Grace's Guide is the leading source of historical information on industry and manufacturing in Britain. This web publication contains 148,137 pages of information and 233,680 images on early companies, their products and the people who designed and built them.
Joseph Clarke (1871-1941)
1941 Obituary 
Captain JOSEPH CLARKE, M.B.E., received his technical education at the Central Science Schools and at the Technical College and served his apprenticeship from 1887 to 1892 with Messrs. Hattersley and Davidson in Sheffield. He remained with that firm, acting as gas engine expert and later as assistant works manager until 1897, when he became shift engineer to the Metropolitan Electric Supply Company.
From 1902 to 1906 he was on the engineering staff of the British Westinghouse Electric and Manufacturing Company, and was engaged on steam turbine tests at Pittsburg, U.S.A., for six months. Subsequently he returned to London as guarantee engineer during the testing period of 8 steam turbines of 5,000 kW. at Chelsea and 3 of 3,500 kW. at Neasden. In 1908 he was appointed chief mechanical and electrical engineer to the Pacific Phosphate Company in Melbourne, and was responsible for all the firm's business in Nauru and Ocean islands in the Pacific. He specialized in phosphate mining, and in 1919 he commenced practice as a consulting engineer to the British Phosphate Commissioners, and to United Phosphates of Egypt.
At the time of his death which occurred on 29th January 1941, in his seventieth year, he was acting as consulting engineer to the Christmas Island Phosphate Company. Captain Clarke was elected a Member of the Institution in 1911 and was also a Member of the Institution of Electrical Engineers. He served in the Corps of Electrical Engineers in the South African War of 1899-1902; and in the war of 1914-18 he was Staff Captain in the Chief Mechanical Engineer's Department at the War Office, where he was engaged on the purchase of engineering equipment for the British Expeditionary Force; for his services he received the M.B.E.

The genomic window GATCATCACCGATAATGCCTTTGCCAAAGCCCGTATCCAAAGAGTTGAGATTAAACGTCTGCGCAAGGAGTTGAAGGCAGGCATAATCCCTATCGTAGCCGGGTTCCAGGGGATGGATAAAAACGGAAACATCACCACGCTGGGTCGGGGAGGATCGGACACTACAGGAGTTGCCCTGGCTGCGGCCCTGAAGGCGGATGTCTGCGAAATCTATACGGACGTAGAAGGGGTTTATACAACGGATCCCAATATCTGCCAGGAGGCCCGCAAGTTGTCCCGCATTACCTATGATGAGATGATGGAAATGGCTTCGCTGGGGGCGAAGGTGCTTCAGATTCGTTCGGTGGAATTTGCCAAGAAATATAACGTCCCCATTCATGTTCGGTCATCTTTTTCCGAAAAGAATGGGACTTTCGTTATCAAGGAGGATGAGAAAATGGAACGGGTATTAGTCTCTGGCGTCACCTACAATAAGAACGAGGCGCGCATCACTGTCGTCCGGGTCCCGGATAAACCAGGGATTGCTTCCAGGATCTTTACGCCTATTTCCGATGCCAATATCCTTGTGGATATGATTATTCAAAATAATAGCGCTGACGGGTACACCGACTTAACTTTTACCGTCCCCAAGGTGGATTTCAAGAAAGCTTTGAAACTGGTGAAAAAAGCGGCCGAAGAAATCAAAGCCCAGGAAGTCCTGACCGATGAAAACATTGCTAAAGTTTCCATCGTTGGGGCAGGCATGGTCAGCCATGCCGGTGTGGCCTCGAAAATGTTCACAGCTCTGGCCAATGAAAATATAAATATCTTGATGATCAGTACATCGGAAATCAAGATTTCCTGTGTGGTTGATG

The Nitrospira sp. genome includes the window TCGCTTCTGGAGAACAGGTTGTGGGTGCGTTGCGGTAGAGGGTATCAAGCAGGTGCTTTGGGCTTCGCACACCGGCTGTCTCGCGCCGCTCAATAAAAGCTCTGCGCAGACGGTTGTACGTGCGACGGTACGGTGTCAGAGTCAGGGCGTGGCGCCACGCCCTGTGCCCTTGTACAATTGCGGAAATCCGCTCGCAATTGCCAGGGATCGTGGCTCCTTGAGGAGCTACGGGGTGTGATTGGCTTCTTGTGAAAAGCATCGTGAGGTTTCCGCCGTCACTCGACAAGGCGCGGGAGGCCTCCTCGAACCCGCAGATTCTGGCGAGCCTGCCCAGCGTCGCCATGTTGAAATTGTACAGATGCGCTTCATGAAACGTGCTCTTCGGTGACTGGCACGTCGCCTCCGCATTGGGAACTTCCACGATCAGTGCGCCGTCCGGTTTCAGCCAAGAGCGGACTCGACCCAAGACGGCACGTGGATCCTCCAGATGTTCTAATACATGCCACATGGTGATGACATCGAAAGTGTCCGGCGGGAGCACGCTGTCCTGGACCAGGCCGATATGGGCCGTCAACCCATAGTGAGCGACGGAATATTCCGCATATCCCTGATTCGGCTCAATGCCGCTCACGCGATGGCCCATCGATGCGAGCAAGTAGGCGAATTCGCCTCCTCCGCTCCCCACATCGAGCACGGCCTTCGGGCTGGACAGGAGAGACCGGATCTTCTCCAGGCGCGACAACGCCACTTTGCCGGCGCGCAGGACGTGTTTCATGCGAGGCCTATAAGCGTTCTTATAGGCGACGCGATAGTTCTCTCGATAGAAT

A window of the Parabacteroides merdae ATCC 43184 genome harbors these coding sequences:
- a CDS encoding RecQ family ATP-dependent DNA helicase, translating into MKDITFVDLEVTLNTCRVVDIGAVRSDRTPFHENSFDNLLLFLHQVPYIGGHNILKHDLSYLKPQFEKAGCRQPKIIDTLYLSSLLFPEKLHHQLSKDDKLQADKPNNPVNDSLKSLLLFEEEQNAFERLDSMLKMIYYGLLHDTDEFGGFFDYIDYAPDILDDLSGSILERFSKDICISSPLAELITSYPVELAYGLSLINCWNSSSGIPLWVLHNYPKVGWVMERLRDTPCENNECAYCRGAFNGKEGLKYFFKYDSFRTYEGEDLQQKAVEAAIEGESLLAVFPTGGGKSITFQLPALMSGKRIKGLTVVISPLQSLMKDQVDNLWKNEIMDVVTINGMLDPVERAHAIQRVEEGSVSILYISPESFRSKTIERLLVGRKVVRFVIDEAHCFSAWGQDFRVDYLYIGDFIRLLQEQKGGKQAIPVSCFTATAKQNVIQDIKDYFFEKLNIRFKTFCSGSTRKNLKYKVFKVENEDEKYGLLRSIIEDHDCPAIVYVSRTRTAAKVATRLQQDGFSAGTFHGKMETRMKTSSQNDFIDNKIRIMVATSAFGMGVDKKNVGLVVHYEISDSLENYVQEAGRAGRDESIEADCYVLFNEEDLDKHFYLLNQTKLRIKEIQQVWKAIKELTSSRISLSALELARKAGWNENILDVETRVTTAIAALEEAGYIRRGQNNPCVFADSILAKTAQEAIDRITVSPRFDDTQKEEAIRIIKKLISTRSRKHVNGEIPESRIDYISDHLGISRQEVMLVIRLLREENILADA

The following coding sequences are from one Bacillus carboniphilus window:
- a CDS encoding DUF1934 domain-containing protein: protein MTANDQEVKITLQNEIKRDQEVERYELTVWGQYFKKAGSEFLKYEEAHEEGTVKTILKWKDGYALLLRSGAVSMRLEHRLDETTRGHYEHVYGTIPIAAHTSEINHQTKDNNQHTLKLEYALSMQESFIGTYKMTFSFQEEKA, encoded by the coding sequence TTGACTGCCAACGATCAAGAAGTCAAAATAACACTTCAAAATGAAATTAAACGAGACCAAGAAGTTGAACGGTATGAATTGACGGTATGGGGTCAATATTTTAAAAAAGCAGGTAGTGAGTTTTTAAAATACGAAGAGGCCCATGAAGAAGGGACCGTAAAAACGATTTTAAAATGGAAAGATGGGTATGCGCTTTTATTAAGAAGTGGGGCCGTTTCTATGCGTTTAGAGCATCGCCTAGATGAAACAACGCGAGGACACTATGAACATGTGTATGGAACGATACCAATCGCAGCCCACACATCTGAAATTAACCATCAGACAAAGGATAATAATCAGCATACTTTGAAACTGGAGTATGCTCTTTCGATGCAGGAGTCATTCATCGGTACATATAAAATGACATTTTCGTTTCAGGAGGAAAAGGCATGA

1941 Obituary 
JOSEPH CLARKE, M.B.E., was born in 1871 and studied engineering at Sheffield Technical College and at King's College, London.
After serving a 6 years' apprenticeship with Messrs. Hattersley and Davidson, electrical and mechanical engineers, Sheffield, he remained with the firm a further 4 years and eventually became assistant works manager.
In 1898 he was appointed shift engineer, and a year or two later Chief Assistant, at the Sardinia Street station of the Metropolitan Electric Supply Co. During the Boer War he served in the Electrical Engineer Volunteers in South Africa, having charge of engineering work for the lighting of hospitals, camps, etc., and obtained a commission. From 1903 to 1907 he was employed by the British Westinghouse Co., first at their works in Pittsburgh, U.S.A., and later in Manchester and London during the testing period of the steam turbines for Lots Road and Neasden power stations.
In 1908 he was appointed Chief Mechanical and Electrical Engineer to the Pacific Phosphate Co. at their works on Ocean Island and Nauru. A strenuous 8 years followed, during which completely modern and up-to-date machinery and electric power plant were installed and set to work at each island. In 1914, when the Great War started, he happened to be at the German island of Nauru with a number of the staff of the Pacific Phosphate Co. It was largely due to his tact that unpleasant incidents were avoided and the British staff with their wives and children left for Ocean Island in a neutral vessel. At Ocean Island a volunteer force was formed in which he obtained a commission, and on the arrival of a small Australian military force, he, with the Nauru members of the staff, returned to Nauru and occupied the island, which has since remained under British control.
In 1916 he returned to this country and acted as Staff Captain in the Royal Engineers, purchasing engineering and other materials for the British Forces abroad. For this service he was awarded the M.B.E. After the war he acted until 1935 as engineering adviser to the British Phosphate Commissioners, and from 1936 to 1941 in a consulting capacity to the Christmas Island Phosphate Co. Those who served in various capacities under him in the early days in the Pacific were fortunate in having a kindly chief of such skill, courage and resource. His death on the 29th January, 1941, was deeply regretted by all who knew him.
He joined The Institution as an Associate in 1898 and was elected a Member in 1910.